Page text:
The 2014 edition of The Comeback offers a deeply incisive satire of the state of the entertainment industry today, just as the earlier version looked at the rise of reality television in the early aughts, centering on a sad, fading thespian as she attempts to claw her way back to fame. Nearly 10 years later, Valerie is once again attempting to mount a comeback, and the show is even more hilarious and cringe-inducing as it depicts Val landing a role — as a version of herself — on a fictional HBO dramedy entitled Seeing Red, which reunites her with her nemesis, Paulie G. (Lance Barber), the show's creator.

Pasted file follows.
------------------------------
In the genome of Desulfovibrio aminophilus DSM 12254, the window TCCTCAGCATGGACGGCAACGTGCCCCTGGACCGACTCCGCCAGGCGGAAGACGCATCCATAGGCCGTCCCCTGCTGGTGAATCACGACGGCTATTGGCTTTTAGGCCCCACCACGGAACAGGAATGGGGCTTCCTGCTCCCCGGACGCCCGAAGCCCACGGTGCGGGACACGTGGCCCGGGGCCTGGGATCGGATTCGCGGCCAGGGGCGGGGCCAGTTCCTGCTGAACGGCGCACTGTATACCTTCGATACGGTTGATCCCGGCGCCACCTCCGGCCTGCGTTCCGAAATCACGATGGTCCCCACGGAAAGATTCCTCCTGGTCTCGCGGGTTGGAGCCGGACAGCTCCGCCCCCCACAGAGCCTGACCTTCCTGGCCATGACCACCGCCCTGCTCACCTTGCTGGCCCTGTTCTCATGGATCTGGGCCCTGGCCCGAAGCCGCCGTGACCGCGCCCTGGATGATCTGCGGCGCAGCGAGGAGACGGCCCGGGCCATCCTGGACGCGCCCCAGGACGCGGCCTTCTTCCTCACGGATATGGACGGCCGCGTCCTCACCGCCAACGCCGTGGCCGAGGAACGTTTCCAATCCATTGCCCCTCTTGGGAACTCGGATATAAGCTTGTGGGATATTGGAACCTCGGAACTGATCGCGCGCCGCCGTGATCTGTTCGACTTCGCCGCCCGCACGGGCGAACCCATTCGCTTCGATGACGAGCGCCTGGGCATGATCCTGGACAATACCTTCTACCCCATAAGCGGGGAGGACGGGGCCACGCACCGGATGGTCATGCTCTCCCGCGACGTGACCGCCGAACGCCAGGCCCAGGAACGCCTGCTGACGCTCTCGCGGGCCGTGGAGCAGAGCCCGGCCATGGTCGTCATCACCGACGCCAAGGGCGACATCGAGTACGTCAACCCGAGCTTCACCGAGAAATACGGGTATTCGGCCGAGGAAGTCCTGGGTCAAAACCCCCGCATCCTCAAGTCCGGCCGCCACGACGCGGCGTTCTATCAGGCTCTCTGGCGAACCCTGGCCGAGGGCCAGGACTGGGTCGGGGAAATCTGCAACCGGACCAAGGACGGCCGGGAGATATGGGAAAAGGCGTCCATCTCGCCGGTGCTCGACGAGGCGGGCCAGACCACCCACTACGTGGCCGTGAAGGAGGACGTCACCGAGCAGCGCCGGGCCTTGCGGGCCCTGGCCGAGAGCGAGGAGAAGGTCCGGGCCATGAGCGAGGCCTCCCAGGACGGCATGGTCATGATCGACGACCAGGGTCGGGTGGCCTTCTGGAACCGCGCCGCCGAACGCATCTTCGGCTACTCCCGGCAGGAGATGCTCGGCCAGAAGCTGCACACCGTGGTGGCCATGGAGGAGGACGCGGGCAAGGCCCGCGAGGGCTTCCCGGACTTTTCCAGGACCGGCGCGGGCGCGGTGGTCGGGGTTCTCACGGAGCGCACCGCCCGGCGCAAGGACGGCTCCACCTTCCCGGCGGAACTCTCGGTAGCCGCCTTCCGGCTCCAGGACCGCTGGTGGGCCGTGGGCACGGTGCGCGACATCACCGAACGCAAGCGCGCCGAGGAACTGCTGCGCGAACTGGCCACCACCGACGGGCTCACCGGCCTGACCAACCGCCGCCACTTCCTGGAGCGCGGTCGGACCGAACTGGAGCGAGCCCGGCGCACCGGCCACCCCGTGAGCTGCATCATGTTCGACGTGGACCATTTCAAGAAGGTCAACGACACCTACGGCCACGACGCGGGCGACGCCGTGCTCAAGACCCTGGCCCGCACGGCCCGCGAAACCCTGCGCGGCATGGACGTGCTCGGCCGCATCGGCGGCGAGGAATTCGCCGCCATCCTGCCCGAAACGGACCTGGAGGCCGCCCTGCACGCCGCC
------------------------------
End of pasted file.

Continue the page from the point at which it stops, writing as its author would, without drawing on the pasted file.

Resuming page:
Kudrow's richly nuanced performance as Valerie is what makes this show work at every level, pushing Valerie into tighter and tighter confines until she, in epic fashion, flips out on set in one memorable sequence. And this time around, the show takes Valerie to some very dark places, as she seemingly sacrifices everything — her marriage, her sanity, her dignity — in order to remain relevant and famous. That it coincides, once more, with an unflattering behind-the-scenes portrait of the actor (courtesy of a camera crew) creates a kaleidoscopic effect that magnifies Valerie's own navel-gazing. And a late-in-the-game twist (which I won't spoil here) transforms the stakes for both Valerie and the viewer. What the show achieves is nothing less than a brutal examination of the price of fame, celebrity culture, vanity, and the circuitous path to success. Savagely funny, The Comeback is one of the very best offerings of 2014, and, trust me, you do need to see that. —J.L.